At one time, Arnold Schwarzenegger was so focused on his acting career that he desperately tried to ditch his accent. In fact, The Austrian Oak went so far as to hire an accent removal coach. He was afraid that he would not get any acting roles because of it.
“I had an English coach and an acting coach and a speech coach and an accent-removal coach, who has passed away since then, but I should have otherwise gotten my money back,” Schwarzenegger, 76, said while appearing on British talk show The Graham Norton Show in October. He was referring to the strong Austrian accent — which he still has today.
The “bottom line,” according to Schwarzenegger, was that he “worked on” getting rid of it, according to Us Magazine.
“I remember he’d say, ‘You know you always say s-ree. It’s three, with a T-H.’ So, he had me say, ‘Three thousand three hundred and thirty-three and one-third,’ with the T-H and not with the S,” Schwarzenegger shared. Then he joked that “after 5,000 years” he finally got it right.
Arnold Schwarzenegger Remembers People Talking About His Accent
He also remembered that “Hollywood producers and the directors” telling him that the accent was “an obstacle” but he still found success — thanks to roles like Conan the Barbarian and Terminator. Accent or without an accent, or no accent, the actor recalled Conan the Barbarian director John Milius publicly praising his portrayal of the role because “I was the only one that had the muscles to play that character.”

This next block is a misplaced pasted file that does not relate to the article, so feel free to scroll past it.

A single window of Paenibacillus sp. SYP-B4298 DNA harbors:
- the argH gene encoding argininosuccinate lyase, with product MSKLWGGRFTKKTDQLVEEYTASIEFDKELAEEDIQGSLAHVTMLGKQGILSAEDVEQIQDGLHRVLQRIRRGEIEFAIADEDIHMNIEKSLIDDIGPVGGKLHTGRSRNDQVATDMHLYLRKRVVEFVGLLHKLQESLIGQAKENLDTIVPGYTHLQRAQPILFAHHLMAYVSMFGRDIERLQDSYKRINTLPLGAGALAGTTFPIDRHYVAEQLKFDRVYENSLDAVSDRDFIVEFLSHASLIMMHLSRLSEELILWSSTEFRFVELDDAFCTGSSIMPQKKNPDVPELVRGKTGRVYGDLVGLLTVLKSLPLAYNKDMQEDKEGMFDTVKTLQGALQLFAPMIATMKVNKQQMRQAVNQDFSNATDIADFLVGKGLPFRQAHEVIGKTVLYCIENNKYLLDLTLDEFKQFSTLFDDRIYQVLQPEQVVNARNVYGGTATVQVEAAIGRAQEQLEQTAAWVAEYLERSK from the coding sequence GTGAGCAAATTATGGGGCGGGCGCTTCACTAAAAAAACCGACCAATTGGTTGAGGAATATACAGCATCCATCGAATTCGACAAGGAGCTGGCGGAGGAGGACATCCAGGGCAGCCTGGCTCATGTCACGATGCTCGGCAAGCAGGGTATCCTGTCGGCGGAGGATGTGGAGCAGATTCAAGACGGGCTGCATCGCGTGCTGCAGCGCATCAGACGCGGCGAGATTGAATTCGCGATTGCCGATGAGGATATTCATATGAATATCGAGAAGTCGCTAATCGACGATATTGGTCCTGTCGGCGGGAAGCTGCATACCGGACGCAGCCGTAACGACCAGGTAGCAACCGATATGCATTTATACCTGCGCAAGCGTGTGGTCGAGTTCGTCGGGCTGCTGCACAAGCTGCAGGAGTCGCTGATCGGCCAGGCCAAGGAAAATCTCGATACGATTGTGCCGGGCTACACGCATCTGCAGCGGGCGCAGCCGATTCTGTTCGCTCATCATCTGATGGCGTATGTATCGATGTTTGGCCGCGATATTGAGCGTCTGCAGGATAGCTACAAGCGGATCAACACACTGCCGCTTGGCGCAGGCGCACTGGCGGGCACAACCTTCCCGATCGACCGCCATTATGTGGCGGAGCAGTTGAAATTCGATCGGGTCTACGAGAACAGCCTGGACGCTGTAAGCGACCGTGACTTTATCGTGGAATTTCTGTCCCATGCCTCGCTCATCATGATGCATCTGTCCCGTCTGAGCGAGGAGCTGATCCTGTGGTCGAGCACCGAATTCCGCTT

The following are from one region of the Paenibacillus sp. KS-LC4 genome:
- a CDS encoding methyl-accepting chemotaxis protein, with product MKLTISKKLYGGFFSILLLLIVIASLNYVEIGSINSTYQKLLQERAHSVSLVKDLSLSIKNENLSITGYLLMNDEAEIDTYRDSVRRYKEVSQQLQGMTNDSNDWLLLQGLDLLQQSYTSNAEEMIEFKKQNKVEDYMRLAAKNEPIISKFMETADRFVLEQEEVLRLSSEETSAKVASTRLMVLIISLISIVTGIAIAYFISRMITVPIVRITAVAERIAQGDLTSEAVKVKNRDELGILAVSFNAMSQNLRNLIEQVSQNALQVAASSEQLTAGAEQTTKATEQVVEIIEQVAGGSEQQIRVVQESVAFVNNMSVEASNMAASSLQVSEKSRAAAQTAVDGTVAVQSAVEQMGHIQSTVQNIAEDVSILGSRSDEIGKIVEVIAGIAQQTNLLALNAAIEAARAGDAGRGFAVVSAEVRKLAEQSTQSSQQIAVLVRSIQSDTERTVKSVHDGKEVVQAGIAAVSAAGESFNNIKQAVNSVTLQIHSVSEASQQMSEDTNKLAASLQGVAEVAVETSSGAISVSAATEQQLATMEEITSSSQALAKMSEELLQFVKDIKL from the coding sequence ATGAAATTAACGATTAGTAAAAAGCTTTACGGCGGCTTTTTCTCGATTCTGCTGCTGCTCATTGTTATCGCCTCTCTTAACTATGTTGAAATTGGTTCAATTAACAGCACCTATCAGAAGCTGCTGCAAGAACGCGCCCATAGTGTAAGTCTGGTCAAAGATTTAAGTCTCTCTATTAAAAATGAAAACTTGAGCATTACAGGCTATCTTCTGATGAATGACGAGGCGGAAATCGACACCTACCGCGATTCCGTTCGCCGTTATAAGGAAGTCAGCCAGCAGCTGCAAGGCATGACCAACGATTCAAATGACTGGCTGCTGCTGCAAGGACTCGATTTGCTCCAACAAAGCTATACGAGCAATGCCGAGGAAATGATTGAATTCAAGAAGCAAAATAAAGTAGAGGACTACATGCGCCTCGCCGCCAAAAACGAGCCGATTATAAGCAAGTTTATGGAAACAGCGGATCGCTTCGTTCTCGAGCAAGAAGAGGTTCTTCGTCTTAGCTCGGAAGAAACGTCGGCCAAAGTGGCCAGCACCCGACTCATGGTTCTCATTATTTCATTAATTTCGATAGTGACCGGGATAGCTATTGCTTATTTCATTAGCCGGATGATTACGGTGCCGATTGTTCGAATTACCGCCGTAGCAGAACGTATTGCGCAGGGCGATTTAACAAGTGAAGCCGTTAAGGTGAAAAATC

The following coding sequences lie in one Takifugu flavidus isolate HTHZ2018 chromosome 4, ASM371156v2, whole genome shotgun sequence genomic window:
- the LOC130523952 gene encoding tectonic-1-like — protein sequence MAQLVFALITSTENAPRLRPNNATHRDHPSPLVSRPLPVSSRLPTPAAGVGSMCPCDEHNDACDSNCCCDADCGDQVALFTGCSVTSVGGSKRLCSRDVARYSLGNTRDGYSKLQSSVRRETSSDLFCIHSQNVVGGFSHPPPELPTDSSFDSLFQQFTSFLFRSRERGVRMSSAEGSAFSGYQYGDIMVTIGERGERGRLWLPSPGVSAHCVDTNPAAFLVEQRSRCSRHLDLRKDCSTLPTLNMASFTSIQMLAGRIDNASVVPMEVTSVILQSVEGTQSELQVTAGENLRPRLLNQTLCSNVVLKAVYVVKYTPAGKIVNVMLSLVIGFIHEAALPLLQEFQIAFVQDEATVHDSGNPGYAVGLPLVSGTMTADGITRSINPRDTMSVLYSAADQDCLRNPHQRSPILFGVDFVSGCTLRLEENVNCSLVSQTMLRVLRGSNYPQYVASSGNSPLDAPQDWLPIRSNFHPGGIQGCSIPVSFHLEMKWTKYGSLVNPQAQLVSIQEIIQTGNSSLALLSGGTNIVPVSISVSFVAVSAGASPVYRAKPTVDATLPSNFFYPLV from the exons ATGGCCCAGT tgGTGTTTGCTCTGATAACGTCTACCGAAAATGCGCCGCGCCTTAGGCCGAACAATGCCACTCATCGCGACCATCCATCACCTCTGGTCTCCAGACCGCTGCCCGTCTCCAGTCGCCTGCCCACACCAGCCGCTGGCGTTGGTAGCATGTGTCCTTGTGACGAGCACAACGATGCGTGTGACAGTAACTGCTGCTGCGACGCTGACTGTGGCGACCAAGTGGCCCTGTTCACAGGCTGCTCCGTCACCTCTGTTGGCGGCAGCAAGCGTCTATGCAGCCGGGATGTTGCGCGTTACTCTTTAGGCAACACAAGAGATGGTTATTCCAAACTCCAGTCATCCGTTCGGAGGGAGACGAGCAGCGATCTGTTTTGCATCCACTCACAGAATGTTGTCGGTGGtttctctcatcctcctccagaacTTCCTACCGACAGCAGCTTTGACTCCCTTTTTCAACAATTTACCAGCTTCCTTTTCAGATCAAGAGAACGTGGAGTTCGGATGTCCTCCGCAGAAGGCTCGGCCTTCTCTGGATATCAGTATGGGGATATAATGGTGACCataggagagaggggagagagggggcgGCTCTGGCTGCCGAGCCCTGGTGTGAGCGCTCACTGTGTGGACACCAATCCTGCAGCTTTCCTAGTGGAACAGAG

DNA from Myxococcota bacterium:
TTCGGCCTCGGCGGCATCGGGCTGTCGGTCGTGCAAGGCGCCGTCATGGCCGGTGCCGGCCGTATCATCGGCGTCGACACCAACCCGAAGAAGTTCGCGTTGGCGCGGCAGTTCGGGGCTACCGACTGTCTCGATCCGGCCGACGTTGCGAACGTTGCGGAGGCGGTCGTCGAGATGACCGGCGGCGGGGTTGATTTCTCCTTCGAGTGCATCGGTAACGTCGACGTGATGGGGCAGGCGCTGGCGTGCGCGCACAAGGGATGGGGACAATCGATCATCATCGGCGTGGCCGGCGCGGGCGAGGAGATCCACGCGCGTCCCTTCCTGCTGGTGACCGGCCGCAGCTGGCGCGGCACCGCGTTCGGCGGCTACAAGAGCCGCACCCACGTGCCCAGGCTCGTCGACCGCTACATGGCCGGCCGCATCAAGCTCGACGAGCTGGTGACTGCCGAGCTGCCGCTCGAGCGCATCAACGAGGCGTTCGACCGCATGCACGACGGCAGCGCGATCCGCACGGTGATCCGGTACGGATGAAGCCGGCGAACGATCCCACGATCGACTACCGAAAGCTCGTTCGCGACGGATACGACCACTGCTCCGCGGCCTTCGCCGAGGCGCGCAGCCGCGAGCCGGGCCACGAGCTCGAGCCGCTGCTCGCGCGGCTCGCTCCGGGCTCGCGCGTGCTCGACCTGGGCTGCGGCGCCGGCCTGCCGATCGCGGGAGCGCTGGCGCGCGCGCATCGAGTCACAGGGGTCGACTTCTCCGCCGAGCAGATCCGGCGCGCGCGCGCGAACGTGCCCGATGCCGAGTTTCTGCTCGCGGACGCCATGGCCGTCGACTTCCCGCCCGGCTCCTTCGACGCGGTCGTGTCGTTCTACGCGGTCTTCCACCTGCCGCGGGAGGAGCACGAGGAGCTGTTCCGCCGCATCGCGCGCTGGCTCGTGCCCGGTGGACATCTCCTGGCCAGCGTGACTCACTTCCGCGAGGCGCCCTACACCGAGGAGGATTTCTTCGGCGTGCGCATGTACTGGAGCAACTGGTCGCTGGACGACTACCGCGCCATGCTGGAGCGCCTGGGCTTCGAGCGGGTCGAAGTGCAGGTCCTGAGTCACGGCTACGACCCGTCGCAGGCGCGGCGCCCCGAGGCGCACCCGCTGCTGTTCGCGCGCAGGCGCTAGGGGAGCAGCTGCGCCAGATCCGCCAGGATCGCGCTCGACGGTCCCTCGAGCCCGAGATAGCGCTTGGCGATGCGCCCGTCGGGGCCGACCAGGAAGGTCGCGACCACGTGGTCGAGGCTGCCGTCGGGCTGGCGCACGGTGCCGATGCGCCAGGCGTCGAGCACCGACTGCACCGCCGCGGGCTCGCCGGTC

Director James Cameron credited Schwarzenegger’s accent with the success of the first Terminator, which was released in 1984. It would start up the entire Terminator franchise and birthed the film franchise.
While Schwarzenegger eventually made his way to the United States, the actor grew up in Austria — hence the accent. When he married Maria Shriver in 1986 and they started having kids, he adopted a “strict” parenting style — similar, yet different, to what he experienced as a kid.
“For the way I grew up, I was lenient,” Schwarzenegger shared on Jimmy Kimmel Live! earlier this month. “But I think for American standards, probably strict.”
What else would Schwarzenegger say helped him reach success in movies? Would you believe that he credits an over-the-top skit by Saturday Night Live cast members Dana Carvey and Kevin Nealon? The two actors would turn into Hans and Franz, a couple of bodybuilders.
In the sketch, you can find the guys creating an illusion of muscles. When we see them, they are always wearing drab gray sweatsuits and weight belts. Then they start talking, all while speaking with over-the-top Austrian accents. The set features life-sized cutouts of Schwarzenegger during his competitive years, adding to the oiled-up ambiance.
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